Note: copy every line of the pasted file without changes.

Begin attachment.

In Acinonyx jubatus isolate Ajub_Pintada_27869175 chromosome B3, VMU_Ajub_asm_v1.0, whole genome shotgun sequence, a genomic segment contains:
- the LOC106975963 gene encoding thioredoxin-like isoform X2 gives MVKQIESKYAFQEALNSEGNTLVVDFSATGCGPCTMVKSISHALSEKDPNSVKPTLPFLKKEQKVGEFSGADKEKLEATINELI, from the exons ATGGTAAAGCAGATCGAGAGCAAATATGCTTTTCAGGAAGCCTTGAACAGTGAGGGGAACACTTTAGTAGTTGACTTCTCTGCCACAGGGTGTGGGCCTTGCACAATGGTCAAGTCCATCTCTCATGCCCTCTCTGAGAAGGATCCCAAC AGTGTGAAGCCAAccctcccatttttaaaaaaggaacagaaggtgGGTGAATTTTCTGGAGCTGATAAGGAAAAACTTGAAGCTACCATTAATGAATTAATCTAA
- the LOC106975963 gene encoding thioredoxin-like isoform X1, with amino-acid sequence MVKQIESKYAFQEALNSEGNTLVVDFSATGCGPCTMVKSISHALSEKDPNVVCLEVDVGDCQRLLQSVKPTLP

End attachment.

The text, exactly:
In Acinonyx jubatus isolate Ajub_Pintada_27869175 chromosome B3, VMU_Ajub_asm_v1.0, whole genome shotgun sequence, a genomic segment contains:
- the LOC106975963 gene encoding thioredoxin-like isoform X2 gives MVKQIESKYAFQEALNSEGNTLVVDFSATGCGPCTMVKSISHALSEKDPNSVKPTLPFLKKEQKVGEFSGADKEKLEATINELI, from the exons ATGGTAAAGCAGATCGAGAGCAAATATGCTTTTCAGGAAGCCTTGAACAGTGAGGGGAACACTTTAGTAGTTGACTTCTCTGCCACAGGGTGTGGGCCTTGCACAATGGTCAAGTCCATCTCTCATGCCCTCTCTGAGAAGGATCCCAAC AGTGTGAAGCCAAccctcccatttttaaaaaaggaacagaaggtgGGTGAATTTTCTGGAGCTGATAAGGAAAAACTTGAAGCTACCATTAATGAATTAATCTAA
- the LOC106975963 gene encoding thioredoxin-like isoform X1, with amino-acid sequence MVKQIESKYAFQEALNSEGNTLVVDFSATGCGPCTMVKSISHALSEKDPNVVCLEVDVGDCQRLLQSVKPTLP